In July 1921, a purchase contract was concluded for the castle, estates, and related land, including the game reserve, with a price of almost 25 million crowns. (This is approximately equivalent in today’s currency to 500 million crowns, or about 21 million dollars.)

Since then, Lány Castle has been the official summer residence of the Czechoslovak and later Czech presidents. Tomáš Garrigue Masaryk was very fond of Lány. And because he was the first Czechoslovak president who enjoyed the respect of the majority and was even called “Daddy Masaryk,” he was allowed to stay here with his family for less than two years between his abdication and death. He also died in Lány, and before his body was transported to Prague Castle, the coffin was displayed in the salon of the castle.

The Grave of President Masaryk and His Family

President Masaryk was elected president a total of four times. The fourth time was in 1934 when he was already 84 years old and did not even want to run for office due to his poor health. He abdicated in December 1935 and died in September 1937. He is buried in the Lány cemetery, together with his wife Charlotte (1850-1923), son Jan (1886-1948) and daughter Alice (1879-1966).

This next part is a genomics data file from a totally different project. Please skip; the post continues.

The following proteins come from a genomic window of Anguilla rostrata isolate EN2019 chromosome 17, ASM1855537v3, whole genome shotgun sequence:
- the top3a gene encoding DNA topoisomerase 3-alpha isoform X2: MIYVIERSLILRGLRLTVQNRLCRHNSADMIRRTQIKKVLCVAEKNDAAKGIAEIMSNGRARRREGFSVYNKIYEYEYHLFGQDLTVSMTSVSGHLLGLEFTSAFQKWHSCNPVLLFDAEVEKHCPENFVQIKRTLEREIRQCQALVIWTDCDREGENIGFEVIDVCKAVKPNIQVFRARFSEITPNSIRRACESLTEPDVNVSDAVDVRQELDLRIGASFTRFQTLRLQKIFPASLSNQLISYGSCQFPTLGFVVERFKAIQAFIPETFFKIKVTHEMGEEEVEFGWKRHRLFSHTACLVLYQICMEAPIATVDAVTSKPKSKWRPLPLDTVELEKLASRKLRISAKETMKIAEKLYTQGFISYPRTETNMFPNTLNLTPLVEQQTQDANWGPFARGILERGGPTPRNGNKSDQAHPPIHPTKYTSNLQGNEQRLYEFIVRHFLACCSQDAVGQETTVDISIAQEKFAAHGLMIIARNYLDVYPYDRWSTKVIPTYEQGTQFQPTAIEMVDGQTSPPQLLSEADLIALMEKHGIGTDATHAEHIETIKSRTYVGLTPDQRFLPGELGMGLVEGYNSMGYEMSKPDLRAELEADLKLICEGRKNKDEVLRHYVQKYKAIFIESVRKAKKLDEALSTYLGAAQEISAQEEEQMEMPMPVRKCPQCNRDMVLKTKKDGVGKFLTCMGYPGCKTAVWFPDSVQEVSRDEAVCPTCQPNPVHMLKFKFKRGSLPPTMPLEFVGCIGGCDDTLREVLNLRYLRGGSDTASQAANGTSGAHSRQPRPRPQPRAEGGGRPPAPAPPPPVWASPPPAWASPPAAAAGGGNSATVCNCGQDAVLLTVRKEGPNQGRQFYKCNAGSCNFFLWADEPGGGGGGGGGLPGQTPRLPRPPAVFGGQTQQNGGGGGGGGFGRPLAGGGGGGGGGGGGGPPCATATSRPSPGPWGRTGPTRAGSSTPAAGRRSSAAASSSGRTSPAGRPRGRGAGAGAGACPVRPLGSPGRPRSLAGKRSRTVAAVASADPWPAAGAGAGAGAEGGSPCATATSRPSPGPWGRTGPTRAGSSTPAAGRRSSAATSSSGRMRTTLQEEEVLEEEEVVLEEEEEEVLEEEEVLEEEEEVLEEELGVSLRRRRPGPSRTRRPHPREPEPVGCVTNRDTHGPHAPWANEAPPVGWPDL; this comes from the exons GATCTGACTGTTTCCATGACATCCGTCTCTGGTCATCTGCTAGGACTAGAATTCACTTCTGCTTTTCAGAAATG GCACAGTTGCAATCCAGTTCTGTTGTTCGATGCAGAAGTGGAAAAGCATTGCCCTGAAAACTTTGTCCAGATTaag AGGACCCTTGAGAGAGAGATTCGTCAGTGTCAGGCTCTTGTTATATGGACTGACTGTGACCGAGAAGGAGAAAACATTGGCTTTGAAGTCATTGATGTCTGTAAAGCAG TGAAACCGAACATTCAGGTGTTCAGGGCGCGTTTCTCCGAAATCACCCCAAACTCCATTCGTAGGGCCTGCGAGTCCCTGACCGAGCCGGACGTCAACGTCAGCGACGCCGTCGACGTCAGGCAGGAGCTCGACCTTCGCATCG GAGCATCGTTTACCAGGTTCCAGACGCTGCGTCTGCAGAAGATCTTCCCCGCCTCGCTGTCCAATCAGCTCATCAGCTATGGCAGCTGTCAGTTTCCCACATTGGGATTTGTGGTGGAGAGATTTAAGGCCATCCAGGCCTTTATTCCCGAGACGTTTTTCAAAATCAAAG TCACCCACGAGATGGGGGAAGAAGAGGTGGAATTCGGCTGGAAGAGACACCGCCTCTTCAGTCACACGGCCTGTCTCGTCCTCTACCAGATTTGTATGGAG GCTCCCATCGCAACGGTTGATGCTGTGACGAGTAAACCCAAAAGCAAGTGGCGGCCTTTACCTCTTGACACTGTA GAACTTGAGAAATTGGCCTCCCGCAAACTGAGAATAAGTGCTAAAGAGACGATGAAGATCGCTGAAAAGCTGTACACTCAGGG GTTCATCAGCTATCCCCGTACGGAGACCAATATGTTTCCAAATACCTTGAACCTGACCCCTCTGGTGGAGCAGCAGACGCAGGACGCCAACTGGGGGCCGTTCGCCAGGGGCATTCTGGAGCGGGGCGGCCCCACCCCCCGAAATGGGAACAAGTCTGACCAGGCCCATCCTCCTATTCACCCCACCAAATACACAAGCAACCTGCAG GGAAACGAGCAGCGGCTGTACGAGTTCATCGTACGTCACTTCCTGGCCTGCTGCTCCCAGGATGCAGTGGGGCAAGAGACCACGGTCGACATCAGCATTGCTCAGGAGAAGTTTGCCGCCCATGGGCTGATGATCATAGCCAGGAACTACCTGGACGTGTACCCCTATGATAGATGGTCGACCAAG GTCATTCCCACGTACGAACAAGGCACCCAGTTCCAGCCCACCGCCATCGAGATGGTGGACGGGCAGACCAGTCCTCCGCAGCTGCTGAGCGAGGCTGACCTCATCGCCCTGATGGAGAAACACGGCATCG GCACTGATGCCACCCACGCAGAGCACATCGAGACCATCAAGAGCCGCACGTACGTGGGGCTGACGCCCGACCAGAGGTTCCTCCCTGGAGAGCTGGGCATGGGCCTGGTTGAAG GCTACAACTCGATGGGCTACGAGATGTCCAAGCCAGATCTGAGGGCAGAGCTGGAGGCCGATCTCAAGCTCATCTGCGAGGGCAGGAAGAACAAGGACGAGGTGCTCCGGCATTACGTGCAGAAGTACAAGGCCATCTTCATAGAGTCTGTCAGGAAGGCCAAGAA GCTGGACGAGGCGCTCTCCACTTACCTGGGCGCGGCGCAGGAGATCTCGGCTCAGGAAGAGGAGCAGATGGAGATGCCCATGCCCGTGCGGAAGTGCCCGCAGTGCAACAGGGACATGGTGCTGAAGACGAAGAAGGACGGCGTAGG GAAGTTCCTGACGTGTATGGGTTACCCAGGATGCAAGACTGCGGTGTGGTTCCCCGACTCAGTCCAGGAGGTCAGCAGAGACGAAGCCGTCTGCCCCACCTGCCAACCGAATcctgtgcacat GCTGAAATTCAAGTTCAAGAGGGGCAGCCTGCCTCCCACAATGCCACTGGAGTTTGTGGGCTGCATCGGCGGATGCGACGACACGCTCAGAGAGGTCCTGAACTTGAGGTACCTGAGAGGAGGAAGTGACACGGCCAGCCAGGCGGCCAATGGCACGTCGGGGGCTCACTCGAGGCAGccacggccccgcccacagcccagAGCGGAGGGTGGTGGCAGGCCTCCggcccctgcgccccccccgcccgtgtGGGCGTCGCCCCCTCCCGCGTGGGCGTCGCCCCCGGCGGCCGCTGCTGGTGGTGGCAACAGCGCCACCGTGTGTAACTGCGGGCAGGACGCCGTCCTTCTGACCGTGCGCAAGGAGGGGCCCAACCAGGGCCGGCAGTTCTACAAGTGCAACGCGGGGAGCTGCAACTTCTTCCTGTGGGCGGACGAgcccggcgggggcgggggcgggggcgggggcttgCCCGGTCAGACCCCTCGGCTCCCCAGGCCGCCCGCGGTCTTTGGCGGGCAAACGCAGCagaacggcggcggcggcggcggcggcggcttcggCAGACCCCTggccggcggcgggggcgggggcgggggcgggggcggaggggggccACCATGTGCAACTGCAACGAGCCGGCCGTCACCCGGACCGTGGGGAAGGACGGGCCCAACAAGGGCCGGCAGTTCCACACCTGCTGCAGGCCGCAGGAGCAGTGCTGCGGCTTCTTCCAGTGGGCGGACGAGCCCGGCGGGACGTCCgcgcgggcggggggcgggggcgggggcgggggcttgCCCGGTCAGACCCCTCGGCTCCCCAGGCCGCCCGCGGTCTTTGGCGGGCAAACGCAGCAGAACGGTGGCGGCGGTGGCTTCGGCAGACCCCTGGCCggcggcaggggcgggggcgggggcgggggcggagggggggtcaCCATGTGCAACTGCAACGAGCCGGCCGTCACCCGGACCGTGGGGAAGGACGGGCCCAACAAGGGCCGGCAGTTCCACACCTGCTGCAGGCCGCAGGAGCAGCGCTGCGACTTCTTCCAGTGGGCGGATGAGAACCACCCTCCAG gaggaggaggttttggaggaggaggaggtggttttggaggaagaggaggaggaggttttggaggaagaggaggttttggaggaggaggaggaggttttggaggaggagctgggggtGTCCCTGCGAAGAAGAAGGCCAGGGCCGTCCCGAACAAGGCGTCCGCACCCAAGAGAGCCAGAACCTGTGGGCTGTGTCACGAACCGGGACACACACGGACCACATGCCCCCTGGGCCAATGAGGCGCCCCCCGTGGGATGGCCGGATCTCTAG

Short Context for History Lovers

Jože Plečnik, who President Masaryk chose as the castle architect (Plečnik worked at Prague Castle from 1921-1935 and made many significant changes), took part in the improvements to the grounds of Lány Castle. He is also the author of the brick wall around the eastern dam of the pond. The wall includes five columns with gargoyles shaped like a lion’s head. The water flowing from the lions’ mouths overflows into the fountain and falls from the mouth of another lion’s spout into the castle pond.



The five heads symbolize Bohemia, Moravia, Silesia, Slovakia, and Subcarpathian Rus; the sixth gargoyle then represents the unified state established in 1918:
– Silesia is a territory spread between three states; a more significant part of Silesia was and is part of Poland, a more minor part is Czech, and an even smaller part is German
– Subcarpathian Rus was part of Czechoslovakia until 1945, today this territory belongs to Ukraine
– Slovakia never had its state until the formation of Czechoslovakia. Until 1918, it was part of Hungary, called Upper Hungary